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Thank you for listening to God's wake-up call and giving a heads-up to the body about the subject of legalism. Taking into account the degree of Christian liberty's abuse, also extant, it took courage for you to do that. I came out of overt legalism into mainstream Christianity, certain I would find refreshing pools of grace just waiting for me to wallow in. Being a slow learner it took some time for me to realize legalism is not restricted to a single denomination; it can take an interesting variety of forms in any church or small group. And I am not talking about rules, either: some rules are necessary. I am speaking of manipulation of human hearts in their most vulnerable state. That might mean the spanking bright conscience of a new babe in Christ, or an old heart like mine, trying to recover. The pendulum bangs painfully against walls both directions, but the answer of course is we always have the Lord himself in the center to creep to and to raise up voices such as yours this morning. In addition to being good medicine for many, your article answered a personal need of mine and the timing was perfect.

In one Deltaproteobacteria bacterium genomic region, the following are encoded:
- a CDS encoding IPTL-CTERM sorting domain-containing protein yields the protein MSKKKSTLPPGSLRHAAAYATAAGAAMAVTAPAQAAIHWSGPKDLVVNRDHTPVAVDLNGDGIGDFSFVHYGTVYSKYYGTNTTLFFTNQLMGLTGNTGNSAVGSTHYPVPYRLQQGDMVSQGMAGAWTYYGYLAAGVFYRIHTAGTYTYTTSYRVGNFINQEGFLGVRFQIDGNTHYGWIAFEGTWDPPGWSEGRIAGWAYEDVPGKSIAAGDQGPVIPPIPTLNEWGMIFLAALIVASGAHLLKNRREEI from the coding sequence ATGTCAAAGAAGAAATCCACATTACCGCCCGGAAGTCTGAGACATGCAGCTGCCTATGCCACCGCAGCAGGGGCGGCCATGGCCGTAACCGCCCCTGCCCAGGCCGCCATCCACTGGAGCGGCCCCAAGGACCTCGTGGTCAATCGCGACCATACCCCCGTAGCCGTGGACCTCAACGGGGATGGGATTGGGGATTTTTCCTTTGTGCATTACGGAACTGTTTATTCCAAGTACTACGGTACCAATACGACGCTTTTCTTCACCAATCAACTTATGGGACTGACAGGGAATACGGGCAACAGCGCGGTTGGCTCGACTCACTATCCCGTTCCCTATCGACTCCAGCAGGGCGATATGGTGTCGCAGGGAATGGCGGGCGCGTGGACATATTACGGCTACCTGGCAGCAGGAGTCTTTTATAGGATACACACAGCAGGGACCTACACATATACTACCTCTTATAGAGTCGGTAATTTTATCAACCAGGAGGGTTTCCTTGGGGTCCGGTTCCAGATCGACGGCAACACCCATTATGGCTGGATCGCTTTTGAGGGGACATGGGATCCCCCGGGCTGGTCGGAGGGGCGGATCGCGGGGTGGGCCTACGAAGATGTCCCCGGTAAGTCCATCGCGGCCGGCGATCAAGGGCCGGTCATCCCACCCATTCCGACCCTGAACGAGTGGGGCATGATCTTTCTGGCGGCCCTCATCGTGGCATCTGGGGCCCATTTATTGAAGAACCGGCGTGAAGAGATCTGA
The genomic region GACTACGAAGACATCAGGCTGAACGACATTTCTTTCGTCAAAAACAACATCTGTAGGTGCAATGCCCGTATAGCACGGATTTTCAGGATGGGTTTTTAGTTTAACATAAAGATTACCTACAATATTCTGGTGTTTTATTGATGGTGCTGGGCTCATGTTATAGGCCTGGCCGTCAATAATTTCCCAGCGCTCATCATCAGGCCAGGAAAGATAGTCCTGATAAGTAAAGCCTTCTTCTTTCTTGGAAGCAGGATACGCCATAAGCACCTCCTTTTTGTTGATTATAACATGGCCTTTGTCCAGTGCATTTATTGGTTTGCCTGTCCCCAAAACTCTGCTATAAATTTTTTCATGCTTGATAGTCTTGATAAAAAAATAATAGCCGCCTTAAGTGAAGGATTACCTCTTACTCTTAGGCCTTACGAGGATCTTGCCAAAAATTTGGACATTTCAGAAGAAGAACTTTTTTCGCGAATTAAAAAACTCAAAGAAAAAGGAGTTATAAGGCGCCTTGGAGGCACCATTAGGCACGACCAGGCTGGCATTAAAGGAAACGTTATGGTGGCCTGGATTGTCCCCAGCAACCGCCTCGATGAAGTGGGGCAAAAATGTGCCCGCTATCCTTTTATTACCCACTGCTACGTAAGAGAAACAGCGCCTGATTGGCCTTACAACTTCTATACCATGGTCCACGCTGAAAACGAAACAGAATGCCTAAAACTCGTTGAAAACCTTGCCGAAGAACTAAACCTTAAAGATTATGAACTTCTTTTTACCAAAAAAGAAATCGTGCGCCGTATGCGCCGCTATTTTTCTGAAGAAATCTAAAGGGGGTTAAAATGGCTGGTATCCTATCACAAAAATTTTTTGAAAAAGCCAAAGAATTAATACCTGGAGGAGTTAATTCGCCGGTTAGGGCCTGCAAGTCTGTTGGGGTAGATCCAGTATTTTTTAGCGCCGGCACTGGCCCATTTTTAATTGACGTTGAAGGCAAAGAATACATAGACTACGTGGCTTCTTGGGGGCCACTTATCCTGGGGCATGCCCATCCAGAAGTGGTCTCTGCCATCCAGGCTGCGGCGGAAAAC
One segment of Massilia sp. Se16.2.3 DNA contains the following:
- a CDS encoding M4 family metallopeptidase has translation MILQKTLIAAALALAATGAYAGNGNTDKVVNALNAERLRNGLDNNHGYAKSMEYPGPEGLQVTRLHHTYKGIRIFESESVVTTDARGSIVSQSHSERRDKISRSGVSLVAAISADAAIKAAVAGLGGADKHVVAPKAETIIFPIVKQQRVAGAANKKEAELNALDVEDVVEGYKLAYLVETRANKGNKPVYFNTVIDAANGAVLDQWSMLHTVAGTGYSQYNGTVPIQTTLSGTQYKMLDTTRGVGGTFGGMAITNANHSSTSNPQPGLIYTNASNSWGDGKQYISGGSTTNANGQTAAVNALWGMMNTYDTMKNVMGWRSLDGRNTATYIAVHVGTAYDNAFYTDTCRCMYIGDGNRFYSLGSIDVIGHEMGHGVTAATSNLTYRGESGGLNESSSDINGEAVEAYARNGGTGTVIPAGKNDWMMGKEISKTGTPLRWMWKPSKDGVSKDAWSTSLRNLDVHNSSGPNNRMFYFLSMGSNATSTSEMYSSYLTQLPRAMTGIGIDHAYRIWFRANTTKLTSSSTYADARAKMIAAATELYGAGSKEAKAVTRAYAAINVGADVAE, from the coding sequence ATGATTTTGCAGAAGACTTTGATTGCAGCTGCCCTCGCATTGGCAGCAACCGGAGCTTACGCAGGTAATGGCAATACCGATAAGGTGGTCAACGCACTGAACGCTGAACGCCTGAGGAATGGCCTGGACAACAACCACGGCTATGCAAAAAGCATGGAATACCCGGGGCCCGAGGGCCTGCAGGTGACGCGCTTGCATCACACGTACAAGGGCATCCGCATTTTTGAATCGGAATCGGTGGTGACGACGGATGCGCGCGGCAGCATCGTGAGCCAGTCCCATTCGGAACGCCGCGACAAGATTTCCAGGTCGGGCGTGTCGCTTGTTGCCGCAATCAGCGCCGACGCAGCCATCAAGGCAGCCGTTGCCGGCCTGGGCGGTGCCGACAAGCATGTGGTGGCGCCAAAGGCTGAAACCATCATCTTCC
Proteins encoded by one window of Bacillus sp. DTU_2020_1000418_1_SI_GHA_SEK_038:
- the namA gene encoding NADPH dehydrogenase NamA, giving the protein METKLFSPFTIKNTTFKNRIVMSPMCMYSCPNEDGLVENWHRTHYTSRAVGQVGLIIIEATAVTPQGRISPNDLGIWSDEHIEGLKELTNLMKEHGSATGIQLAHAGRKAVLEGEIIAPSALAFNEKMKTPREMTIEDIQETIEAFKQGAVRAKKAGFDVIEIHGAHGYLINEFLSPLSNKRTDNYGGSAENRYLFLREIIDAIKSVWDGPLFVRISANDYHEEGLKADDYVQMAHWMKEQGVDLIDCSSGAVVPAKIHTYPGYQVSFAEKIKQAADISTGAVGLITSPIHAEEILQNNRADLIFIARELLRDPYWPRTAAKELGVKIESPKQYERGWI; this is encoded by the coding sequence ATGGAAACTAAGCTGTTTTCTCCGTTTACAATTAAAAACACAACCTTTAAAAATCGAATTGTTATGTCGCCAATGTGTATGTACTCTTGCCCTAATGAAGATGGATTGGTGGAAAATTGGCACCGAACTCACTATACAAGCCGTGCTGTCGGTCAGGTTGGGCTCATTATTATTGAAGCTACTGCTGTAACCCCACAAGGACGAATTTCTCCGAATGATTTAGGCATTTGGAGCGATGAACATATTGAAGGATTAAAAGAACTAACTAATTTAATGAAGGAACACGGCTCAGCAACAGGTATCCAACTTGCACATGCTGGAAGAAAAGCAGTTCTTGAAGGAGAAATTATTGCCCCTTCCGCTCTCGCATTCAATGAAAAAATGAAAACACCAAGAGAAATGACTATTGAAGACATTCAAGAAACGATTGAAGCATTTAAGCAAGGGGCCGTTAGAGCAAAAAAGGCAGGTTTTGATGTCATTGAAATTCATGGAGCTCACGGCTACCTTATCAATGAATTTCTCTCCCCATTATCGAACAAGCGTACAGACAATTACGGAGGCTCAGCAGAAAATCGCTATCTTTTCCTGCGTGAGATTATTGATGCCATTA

Awesome, Deb. Well done.
Fabulous choice of topic on which to write! My husband and I were just discussing this sort of thing last night! I have attended a church before where some of the leaders were seemingly (forgive me) self righteous and made comments to me and my family that made two of my family members uncomfortable and raised a feeling of confusion and unworthiness in me. I felt as though they were telling me I was not at their level of Christianity, could never reach that level of Christianity, and should go home and pray to God about whether or not I was capable of being truly “saved” and walking the walk not just talking the talk. I could not help but feel judged – or rather misjudged! My husband said, “I thought churches are supposed to be accepting.” I feel they should be both accepting and encouraging! Thank you for sharing your work! Please continue to share God’s word! May the Lord bless and keep you. May He shine His face upon you and give you peace. Best wishes.